The fad has bestowed itself to this generation, but is the land of social networking and technology a feigned toxic matter?
The ringleaders who promote today’s common lifestyle are the so called smart phones. If I didn’t know better, I would mistake the device several friends clutch in their hands as a life support machine. On occasions when I have been out I almost feel obliged to ask what Siri has to add to our conversation because my mate seems more interested in spending quality time with their phone.
Facebook and more recently Twitter are major areas of people’s lives. I get the appeal but at the same time I don’t. They’re great for keeping in contact with friends and family, our relatives are not a mere stones throw away and Facebook allows for an ultimate indulgence into what going on in someone’s life. Yet I manage ok without, at staying in touch with individuals in my life.
As a fairly private person I have also decided that I don’t want 500 people, most of whom I barely speak to, to read the details of my day to day life or know my relationship status.th people who may be able to help you out. For example; an item for sale, a job change, or last minute idea – there’s probably someone situated in your friends list who can lend you a hand. Regardless of your age or interests, Facebook is an excellent networking tool.
However I am pretty sure I am in the minority as some make it the first thing they do in the day to check in on the site and scrolling the last thing they do before they go to sleep. As of the end of 2013, more than 500 million people were using Facebook and over 250 million of these had it at their fingertips on their mobile device. Whether of not you participate in it, social media is undeniably inescapable and a pretty potent force on society.
The good, the bad and the ugly:
Social media sites are a great tool for integrating more social interaction into our lives, which is key for human happiness. Facebook provides an alternative way to socialise, especially for those who are busy and might not have time to see people personally.
Facebook scores points for providing the opportunity to meet new people – you instantly have the ability to see what you have in common with someone (albeit on a potentially superficial level).
You can even create a huge social network without having to put in tons of time. This allows you to stay in touch wi
Undoubtedly, information about everything and anything is available online, but sometimes information you’re probably not even looking for, may present itself to you on Facebook. Friends and family could post links that really interest you and in addition you gain insight of those you surround yourself with, if you take a look at what’s being posted.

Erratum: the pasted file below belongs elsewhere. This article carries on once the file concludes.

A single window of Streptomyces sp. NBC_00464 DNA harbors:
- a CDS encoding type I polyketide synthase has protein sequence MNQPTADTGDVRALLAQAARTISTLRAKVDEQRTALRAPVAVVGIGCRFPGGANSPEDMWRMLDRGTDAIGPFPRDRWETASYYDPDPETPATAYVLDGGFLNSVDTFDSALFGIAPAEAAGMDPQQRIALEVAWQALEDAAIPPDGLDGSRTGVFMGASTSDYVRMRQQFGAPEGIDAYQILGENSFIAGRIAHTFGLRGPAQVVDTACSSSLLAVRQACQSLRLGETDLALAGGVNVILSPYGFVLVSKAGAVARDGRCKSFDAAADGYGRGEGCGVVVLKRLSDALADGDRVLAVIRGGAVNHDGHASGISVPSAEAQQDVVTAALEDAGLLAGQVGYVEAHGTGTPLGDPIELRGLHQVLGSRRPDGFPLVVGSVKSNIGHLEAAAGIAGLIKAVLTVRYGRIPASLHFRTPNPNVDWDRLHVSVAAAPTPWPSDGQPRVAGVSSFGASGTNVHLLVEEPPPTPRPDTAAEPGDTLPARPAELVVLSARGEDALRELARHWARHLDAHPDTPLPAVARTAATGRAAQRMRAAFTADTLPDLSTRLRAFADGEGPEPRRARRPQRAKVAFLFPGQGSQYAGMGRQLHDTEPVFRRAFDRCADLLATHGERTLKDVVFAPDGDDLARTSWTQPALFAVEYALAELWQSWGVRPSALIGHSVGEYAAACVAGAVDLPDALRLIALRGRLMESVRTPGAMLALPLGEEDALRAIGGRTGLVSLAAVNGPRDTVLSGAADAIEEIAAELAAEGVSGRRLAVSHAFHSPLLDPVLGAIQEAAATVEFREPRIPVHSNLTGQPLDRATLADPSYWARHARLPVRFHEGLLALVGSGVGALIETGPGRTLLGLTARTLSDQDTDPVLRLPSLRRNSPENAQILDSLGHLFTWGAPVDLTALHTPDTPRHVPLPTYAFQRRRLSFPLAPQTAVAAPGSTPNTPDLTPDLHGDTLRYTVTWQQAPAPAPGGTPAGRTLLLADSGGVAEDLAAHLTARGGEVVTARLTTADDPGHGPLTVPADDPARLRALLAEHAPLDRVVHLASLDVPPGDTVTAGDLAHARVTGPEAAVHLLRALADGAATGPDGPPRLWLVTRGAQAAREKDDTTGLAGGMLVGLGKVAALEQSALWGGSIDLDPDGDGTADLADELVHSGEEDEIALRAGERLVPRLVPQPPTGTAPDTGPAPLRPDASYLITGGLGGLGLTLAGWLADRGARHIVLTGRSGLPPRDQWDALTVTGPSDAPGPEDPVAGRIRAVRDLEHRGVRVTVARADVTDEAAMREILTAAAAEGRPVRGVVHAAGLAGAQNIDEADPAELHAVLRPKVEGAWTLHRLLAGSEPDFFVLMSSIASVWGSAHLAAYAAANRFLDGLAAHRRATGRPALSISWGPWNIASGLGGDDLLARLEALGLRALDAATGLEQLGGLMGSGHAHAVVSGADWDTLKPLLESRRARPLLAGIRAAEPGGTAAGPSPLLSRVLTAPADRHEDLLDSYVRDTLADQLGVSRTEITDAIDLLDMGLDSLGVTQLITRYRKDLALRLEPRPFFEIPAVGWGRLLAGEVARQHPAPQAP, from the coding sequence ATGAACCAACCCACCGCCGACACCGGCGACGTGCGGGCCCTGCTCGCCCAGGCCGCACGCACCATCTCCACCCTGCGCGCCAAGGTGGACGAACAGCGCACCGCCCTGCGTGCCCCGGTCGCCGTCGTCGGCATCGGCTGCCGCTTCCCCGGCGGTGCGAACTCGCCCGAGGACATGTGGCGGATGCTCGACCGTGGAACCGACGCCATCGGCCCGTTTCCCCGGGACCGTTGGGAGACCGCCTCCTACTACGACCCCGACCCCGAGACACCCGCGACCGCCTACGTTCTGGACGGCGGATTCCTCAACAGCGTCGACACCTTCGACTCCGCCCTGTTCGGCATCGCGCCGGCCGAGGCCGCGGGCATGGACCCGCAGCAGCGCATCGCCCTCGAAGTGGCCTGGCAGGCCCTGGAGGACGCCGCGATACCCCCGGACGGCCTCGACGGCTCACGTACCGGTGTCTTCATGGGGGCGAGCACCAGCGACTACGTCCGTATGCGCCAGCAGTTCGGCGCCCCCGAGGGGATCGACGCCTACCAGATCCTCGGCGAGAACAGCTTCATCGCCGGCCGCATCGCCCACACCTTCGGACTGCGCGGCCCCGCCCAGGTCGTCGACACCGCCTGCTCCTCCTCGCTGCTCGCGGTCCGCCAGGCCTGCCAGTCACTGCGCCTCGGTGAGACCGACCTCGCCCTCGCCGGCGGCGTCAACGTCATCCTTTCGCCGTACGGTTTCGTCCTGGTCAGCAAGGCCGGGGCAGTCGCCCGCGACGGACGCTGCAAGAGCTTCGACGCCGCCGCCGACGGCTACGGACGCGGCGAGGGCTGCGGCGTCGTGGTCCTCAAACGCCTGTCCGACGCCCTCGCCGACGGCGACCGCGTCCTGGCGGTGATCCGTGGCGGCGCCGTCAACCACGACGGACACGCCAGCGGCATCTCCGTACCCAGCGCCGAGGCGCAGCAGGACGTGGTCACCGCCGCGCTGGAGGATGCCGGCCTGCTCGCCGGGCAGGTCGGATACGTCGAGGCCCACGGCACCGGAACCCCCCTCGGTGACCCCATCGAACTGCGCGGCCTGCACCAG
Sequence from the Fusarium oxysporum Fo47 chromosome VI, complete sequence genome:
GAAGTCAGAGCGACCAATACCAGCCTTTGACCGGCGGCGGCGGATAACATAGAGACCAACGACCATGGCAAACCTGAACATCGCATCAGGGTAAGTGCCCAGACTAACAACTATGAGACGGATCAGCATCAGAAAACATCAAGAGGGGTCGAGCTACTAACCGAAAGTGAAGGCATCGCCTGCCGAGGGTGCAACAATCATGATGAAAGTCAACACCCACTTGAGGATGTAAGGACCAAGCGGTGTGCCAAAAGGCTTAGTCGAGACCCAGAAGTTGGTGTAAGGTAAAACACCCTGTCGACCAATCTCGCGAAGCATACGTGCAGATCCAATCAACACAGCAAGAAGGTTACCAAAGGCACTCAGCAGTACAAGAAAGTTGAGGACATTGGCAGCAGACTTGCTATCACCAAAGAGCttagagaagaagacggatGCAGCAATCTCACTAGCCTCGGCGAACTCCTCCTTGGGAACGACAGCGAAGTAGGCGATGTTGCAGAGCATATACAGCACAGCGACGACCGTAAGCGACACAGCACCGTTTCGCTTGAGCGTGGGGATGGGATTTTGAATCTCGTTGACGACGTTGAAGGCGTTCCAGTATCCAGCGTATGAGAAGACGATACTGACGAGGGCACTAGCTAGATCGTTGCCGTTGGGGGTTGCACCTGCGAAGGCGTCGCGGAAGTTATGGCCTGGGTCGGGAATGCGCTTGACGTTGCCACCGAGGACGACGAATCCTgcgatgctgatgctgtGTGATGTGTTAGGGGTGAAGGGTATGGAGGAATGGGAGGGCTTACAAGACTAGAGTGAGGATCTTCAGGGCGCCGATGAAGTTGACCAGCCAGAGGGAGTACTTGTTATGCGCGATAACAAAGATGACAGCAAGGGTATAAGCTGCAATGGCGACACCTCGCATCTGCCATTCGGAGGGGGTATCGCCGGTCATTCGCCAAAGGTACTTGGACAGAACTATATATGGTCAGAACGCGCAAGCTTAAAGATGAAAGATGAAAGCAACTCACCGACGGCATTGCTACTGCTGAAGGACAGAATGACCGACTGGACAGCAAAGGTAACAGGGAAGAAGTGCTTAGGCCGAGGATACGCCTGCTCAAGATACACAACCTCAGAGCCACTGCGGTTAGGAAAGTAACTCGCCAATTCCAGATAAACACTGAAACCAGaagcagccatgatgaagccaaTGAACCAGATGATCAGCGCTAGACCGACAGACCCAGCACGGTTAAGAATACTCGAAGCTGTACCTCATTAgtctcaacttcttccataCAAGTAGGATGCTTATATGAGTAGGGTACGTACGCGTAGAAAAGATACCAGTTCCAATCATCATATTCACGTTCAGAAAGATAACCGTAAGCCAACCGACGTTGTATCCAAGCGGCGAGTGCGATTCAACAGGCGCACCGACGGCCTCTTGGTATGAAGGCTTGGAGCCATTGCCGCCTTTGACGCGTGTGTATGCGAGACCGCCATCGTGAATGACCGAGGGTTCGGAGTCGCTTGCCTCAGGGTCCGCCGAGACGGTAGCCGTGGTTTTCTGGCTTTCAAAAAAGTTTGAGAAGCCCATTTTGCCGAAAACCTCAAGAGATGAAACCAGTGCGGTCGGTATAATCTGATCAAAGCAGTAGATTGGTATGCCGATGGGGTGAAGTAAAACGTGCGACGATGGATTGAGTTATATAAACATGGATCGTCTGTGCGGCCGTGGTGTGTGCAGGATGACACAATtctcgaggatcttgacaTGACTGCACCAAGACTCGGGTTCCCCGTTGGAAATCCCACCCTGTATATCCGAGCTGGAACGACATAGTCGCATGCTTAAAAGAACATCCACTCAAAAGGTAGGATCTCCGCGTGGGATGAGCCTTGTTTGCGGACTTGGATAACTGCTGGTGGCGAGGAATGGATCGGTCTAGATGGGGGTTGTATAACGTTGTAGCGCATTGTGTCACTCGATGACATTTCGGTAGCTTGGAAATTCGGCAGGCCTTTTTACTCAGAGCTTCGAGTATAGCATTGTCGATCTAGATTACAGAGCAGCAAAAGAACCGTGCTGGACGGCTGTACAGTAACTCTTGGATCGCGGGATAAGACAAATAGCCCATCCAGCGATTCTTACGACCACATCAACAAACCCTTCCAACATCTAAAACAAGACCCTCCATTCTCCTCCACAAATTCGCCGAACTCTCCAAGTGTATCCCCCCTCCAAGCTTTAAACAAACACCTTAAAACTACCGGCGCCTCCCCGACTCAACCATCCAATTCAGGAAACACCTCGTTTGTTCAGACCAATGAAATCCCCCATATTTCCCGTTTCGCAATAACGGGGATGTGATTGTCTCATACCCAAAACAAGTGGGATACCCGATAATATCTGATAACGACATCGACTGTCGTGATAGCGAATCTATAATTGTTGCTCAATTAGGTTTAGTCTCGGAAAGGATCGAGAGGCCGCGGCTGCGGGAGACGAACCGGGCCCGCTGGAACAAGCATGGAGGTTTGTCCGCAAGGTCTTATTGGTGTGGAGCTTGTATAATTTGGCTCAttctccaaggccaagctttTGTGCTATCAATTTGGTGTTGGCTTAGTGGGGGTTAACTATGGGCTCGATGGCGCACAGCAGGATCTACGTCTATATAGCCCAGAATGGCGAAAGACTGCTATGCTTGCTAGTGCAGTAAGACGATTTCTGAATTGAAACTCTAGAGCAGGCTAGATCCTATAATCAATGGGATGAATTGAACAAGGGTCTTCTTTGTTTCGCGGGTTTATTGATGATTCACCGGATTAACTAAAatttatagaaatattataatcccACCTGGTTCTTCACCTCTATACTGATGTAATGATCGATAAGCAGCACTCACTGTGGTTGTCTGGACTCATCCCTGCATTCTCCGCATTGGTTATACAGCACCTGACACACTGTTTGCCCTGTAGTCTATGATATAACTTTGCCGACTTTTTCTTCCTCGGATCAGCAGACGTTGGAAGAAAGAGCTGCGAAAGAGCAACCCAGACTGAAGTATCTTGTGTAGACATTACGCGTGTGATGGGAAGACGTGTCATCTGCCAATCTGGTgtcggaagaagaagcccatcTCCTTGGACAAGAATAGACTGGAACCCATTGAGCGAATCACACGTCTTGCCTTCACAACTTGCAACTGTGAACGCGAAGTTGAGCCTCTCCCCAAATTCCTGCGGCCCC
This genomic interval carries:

It appears that most people have a lot of friends on Facebook. Hundreds, thousands in some cases. But are all of these connections really necessary or remotely important? Is there much value in keeping up to date on some guy you met in a party and never saw again?
As well as keeping up with your friends lives, you also have the privilege of knowing what’s going on in everybody’s lives. This includes your exes and enemies.
Facebook takes your privacy and throws it out the window, (of a very high balcony). Yes there are settingsbut, no matter what, information about you is still out there and potentially spreading like wildfire.
Technology and social networking in my opinion, really take away from raw and authentic face-to-face interaction. It’s possible that Facebook, a concept built on maintaining and making relationships may prove to encourage the complete opposite.
As great as Facebook is for information, some people’s excessiveness can be a bit overwhelming, depending on how you choose to filter the information. Less is more when it comes to online information, and Facebook certainly isn’t providing less.
In all honesty, we each have our addictions and guilty pleasures. For some, it’s chocolate or cigarettes or crack. For others, it’s the internet. Taking this further, I wouldn’t be surprised if there are self-help groups for Facebookers. I know a few people I wouldn’t hesitate in prompting to join. Just after they’ve updated themselves on what’s going on in the world and have told everyone what’s going on in their world, they find themselves absentmindedly back on the app. It might sound ludicrous, but social media sites defiantly have the potential to be dangerously addictive.
I find myself wasting time and knowing too much about people I don’t need to know, when trawling through Facebook. When it comes down to it, the website doesn’t actually add much at all too my life. But that’s just me. For some people, I know it’s the best thing since sliced bread, something they can’t imagine life without.
What do you think about Facebook? Do you think social networking has a positive impact on society?